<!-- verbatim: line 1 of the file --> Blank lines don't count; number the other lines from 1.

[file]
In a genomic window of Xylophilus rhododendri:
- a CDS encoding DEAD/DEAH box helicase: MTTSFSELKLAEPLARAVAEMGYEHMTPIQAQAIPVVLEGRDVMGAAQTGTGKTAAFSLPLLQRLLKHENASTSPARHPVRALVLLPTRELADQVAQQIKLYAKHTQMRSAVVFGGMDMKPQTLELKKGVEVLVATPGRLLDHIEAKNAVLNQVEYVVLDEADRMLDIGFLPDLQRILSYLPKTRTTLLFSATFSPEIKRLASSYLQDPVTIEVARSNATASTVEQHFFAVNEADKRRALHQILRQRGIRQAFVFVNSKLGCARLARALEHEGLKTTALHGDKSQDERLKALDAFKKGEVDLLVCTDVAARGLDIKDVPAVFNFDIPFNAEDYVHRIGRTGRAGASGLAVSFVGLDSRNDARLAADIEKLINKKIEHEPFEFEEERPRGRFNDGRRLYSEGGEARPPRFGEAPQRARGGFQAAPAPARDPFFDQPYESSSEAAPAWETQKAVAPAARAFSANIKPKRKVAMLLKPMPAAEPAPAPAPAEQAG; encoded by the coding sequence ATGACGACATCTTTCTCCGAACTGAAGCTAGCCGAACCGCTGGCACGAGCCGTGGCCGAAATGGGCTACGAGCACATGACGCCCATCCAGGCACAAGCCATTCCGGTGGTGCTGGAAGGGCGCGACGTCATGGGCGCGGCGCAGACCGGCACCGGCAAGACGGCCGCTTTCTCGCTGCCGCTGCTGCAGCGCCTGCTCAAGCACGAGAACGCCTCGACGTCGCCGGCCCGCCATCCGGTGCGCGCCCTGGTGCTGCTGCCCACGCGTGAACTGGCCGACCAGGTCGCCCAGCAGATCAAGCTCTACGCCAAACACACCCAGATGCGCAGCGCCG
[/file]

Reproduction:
In a genomic window of Xylophilus rhododendri: